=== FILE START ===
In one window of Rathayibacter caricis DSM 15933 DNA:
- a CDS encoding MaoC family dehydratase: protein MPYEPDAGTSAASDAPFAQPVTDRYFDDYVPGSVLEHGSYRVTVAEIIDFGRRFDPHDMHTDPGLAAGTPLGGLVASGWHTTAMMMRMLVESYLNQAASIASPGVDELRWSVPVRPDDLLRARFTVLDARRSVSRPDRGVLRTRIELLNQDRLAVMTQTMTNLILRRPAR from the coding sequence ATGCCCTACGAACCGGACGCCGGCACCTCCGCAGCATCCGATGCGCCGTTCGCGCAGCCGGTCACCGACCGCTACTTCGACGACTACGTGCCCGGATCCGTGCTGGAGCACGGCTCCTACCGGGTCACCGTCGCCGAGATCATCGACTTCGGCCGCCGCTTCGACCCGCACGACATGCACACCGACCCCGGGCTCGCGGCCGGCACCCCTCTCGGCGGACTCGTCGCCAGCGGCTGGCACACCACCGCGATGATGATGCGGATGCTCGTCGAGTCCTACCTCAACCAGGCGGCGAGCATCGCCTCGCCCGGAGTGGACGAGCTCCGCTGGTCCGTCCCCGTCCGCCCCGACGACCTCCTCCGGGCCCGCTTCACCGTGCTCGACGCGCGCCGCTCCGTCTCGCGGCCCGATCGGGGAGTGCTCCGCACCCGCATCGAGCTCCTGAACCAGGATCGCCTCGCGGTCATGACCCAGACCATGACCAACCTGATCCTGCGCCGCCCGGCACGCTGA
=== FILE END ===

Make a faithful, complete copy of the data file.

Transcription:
In one window of Rathayibacter caricis DSM 15933 DNA:
- a CDS encoding MaoC family dehydratase: protein MPYEPDAGTSAASDAPFAQPVTDRYFDDYVPGSVLEHGSYRVTVAEIIDFGRRFDPHDMHTDPGLAAGTPLGGLVASGWHTTAMMMRMLVESYLNQAASIASPGVDELRWSVPVRPDDLLRARFTVLDARRSVSRPDRGVLRTRIELLNQDRLAVMTQTMTNLILRRPAR from the coding sequence ATGCCCTACGAACCGGACGCCGGCACCTCCGCAGCATCCGATGCGCCGTTCGCGCAGCCGGTCACCGACCGCTACTTCGACGACTACGTGCCCGGATCCGTGCTGGAGCACGGCTCCTACCGGGTCACCGTCGCCGAGATCATCGACTTCGGCCGCCGCTTCGACCCGCACGACATGCACACCGACCCCGGGCTCGCGGCCGGCACCCCTCTCGGCGGACTCGTCGCCAGCGGCTGGCACACCACCGCGATGATGATGCGGATGCTCGTCGAGTCCTACCTCAACCAGGCGGCGAGCATCGCCTCGCCCGGAGTGGACGAGCTCCGCTGGTCCGTCCCCGTCCGCCCCGACGACCTCCTCCGGGCCCGCTTCACCGTGCTCGACGCGCGCCGCTCCGTCTCGCGGCCCGATCGGGGAGTGCTCCGCACCCGCATCGAGCTCCTGAACCAGGATCGCCTCGCGGTCATGACCCAGACCATGACCAACCTGATCCTGCGCCGCCCGGCACGCTGA